Commentary

If UK Didn’t Leave the Single Market, What Was the Point of Brexit?

United Kingdom Prime Minister Theresa May could not have been clearer in her major speech on Brexit Tuesday — Britain is leaving the EU single market.

Nobody who understood the implications of the Brexit vote was surprised.

The EU single market is really a “single regulatory zone”, combining free movement of workers, capital, goods and services with harmonized rules and restrictions on standards, employment, the environment and more.

The development of the market has centralized economic power under the EU and this loss of sovereignty is exactly what Britons rankled against in the June Brexit vote.

Through Brexit, the British believed they were voting to “take back control”. Continued single market membership (a la Norway or Iceland) was therefore a political non-starter.

Whether you believe exiting the single market will be good for Britain in the long term really hinges on whether you think British institutions would tend to regulate economic policy toward a pro-growth agenda better than EU ones.

By remaining in the single market, Britain would be bound by regulations emanating from Brussels with no formal vote on them.

Laws would be subject to the jurisdiction of the European Court of Justice. British taxpayers would still make significant net contributions to the EU budget and the U.K. would not have control over EU migration.

What would have been the actual point of the referendum had they stayed in the single market?

Realizing the single market was off the table, May instead made the case for a more detached future relationship, as she outlined her ambitions for the outcome of the U.K.’s “EU exit” negotiations.

Her vision combines political realism with the desire to make the most of Brexit economic opportunities.

She desires a comprehensive free trade agreement with the EU, while simultaneously pushing for more free trade deals with the rest of the world.

She wants to exit the EU’s common external tariff, but to agree to a customs deal to minimize the cost of administrative product checks at borders.

She wants to repatriate control of economic and migration policy, but with transition arrangements and guarantees for existing EU workers in the U.K.

Ruling out the single market option will annoy many who saw it as a way to effectively keep the U.K. inside the EU.

During the referendum campaign, the U.K. Treasury estimated a significant long-term economic cost from leaving it — up to 6 percent of GDP.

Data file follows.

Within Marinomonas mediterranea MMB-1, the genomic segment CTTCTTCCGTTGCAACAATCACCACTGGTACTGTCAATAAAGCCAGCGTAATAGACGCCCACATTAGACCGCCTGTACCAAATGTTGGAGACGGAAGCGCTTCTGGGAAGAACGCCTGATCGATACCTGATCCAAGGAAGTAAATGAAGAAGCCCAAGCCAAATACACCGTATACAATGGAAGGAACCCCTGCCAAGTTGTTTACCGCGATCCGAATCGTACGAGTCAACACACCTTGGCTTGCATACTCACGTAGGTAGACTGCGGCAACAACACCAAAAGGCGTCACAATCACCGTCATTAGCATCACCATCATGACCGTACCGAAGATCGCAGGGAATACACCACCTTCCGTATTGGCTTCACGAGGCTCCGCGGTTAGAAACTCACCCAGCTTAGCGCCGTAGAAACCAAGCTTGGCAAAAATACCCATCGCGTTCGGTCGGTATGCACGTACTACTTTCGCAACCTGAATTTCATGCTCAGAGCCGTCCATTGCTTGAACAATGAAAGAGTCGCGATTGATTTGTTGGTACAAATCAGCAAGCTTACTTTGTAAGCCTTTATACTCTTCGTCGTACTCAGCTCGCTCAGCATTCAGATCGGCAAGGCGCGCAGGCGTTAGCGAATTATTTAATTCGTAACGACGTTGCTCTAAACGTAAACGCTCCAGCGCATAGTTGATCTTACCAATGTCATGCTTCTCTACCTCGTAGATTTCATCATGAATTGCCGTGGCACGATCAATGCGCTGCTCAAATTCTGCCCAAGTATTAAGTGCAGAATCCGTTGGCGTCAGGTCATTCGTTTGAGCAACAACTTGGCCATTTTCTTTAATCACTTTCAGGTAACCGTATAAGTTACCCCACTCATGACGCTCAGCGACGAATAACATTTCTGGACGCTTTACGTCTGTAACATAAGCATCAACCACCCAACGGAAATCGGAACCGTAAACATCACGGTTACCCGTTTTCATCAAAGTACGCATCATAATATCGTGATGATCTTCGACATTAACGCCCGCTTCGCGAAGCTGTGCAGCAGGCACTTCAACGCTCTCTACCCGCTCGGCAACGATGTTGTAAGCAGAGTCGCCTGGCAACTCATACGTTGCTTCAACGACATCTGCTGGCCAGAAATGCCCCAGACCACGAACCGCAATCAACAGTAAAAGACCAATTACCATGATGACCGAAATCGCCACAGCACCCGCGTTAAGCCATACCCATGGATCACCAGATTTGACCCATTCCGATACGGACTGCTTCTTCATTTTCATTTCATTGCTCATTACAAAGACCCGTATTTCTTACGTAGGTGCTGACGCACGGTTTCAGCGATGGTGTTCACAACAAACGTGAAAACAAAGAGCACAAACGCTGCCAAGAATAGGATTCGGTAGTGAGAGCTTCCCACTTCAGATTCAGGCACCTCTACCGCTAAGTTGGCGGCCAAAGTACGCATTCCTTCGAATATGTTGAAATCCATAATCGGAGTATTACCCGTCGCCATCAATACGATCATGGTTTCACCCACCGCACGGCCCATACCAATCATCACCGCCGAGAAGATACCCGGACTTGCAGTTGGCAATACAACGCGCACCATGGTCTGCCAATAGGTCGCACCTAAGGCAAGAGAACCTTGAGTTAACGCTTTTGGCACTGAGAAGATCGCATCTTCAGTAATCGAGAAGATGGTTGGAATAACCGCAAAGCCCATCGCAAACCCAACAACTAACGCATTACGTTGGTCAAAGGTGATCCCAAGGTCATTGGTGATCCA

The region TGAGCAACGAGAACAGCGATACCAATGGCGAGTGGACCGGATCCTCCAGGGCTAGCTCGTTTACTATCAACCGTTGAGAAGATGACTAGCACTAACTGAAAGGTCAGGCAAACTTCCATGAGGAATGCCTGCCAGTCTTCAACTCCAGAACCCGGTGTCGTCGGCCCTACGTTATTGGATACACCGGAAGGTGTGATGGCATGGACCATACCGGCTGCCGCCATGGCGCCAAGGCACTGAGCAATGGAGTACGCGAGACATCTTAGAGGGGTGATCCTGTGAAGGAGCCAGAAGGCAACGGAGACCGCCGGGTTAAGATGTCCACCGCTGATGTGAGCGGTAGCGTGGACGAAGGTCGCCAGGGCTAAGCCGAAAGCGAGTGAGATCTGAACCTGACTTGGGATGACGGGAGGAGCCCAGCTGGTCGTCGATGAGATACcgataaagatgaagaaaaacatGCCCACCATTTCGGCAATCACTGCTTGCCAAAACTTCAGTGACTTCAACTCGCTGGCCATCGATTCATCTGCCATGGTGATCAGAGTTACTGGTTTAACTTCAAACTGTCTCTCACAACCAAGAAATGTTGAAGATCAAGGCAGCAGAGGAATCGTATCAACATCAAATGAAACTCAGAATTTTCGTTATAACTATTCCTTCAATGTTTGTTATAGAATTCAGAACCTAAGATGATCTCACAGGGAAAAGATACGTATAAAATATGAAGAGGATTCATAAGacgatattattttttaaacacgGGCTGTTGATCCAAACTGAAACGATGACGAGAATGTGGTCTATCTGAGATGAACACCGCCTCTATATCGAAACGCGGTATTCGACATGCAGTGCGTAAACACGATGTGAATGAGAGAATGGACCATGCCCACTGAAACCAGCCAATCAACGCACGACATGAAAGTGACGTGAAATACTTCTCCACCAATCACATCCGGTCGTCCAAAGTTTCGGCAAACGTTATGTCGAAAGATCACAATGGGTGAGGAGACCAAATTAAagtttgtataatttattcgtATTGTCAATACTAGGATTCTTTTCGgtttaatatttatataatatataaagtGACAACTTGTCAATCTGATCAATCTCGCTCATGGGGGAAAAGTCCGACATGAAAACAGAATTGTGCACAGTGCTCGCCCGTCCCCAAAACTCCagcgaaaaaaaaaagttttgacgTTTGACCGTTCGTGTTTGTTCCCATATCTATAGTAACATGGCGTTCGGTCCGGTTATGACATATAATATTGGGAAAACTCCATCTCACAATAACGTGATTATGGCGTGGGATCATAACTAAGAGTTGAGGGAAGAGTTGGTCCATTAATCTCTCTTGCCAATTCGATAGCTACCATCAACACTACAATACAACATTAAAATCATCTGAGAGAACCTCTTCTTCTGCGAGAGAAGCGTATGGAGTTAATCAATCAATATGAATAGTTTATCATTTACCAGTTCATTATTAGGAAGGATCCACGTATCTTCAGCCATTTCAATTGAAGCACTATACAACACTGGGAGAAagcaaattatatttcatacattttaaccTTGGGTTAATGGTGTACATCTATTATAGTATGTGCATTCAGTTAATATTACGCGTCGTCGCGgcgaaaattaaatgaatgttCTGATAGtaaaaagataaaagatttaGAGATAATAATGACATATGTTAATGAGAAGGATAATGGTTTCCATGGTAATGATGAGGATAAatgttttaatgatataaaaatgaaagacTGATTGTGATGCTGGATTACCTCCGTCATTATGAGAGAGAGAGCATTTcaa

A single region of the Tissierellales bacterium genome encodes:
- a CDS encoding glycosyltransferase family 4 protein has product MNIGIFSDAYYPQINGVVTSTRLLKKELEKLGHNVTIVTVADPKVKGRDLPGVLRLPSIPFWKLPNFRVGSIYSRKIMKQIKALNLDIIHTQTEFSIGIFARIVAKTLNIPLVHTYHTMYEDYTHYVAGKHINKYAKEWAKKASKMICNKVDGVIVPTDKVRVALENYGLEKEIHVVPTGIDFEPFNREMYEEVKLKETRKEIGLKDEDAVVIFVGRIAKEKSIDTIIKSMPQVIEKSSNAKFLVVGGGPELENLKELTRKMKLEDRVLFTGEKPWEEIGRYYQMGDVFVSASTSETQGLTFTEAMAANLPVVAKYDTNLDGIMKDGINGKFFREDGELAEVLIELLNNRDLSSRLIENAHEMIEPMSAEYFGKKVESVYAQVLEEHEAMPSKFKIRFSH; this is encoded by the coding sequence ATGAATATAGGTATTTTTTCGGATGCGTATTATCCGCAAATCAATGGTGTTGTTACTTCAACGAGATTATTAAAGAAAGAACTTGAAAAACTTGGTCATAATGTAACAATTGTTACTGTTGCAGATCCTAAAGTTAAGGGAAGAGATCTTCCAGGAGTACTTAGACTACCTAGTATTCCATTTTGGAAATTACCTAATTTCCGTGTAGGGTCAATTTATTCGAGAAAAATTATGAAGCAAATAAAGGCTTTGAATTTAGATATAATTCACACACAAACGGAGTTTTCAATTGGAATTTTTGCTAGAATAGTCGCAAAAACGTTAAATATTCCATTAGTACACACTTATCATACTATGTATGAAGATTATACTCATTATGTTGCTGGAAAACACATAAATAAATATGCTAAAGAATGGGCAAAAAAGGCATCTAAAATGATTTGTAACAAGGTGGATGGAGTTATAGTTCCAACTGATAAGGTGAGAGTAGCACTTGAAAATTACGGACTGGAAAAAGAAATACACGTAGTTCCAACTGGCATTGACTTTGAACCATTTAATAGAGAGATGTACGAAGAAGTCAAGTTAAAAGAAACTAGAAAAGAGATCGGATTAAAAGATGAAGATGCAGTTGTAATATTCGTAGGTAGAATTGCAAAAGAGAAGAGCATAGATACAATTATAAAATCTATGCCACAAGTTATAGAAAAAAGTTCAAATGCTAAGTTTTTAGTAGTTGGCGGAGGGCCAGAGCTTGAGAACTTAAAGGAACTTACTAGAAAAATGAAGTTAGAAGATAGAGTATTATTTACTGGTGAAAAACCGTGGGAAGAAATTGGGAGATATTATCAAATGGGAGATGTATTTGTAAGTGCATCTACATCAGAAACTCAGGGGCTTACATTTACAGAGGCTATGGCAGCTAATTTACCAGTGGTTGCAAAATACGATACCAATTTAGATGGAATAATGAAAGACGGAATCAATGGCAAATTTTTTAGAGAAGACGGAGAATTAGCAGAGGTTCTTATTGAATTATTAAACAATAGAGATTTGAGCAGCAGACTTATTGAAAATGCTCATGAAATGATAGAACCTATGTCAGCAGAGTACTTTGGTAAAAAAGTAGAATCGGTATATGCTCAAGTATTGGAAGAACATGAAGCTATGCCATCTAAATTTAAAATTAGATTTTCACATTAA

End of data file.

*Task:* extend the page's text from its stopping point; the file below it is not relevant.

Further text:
The logic behind its calculation was that a large, integrated, barrier-free trade zone enables economic specialization, which boosts productivity. Leaving this “free market” was therefore seen as an act of economic self-harm.

The theory is credible, but these supposed huge gains from membership looked less so. In fact, the study was biased.

The European Commission itself believes the single market has only raised EU-wide GDP by 2.1 percent. For the U.K., this would be less significant.

The U.K. trades less with other EU members than the EU average and specializes in services, where the single market is far from complete.

In the future, trade trends also mean U.K.-EU trade will become relatively less important. Yet, single market membership would see 100 percent of businesses under the EU’s regulatory ratchet.

Just as opportunities to sell more insurance, banking and other services expand to emerging markets, London would have been regulated by an EU (and voted against by a more closely integrated Eurozone block) often hostile to “Anglo-Saxon” finance.

This would hinder its ability to sign trade deals too — Britain could not credibly offer opening up its service sectors to the U.S. and others without regulating these industries itself.

It is not just finance where EU regulation could be harmful, however.

In areas such as the sharing economy, energy, the environment, clinical trials, agriculture and more, single-market membership would have resulted in regulation ceded to an often slow and bureaucratic EU.

The Treasury’s report ignored this and failed to model any scenario where the U.K. saw gains through better independent regulation, better use of public funds and new trade deals with non-EU countries.

In the short term, businesses are looking for a smooth transition to Brexit. This is something the U.K. government is seeking to provide.

Its proposed “Great Repeal Bill”, despite its name, will actually transcribe all existing EU law and regulation onto British statutes, meaning there’s no cliff-edge in regulatory compliance for business.

As a result, at the point of exit, U.K. firms will still be fully compliant with EU rules. Leaving the single market merely allows for the updating and amending of regulations according to Britain’s own wants and needs going forward.

Single market exit, like Brexit itself, is therefore full of long-term risks and opportunities because it is really a repatriation of policy levers.

Whether you believe exiting the single market will be good for Britain in the long term really hinges on whether you think British institutions would tend to regulate economic policy toward a pro-growth agenda better than EU ones.

In June the British people gave their clear answer. Now Theresa May has too.

Ryan Bourne occupies the R. Evan Scharf chair at the Cato Institute and was a founding member of Economists for Brexit.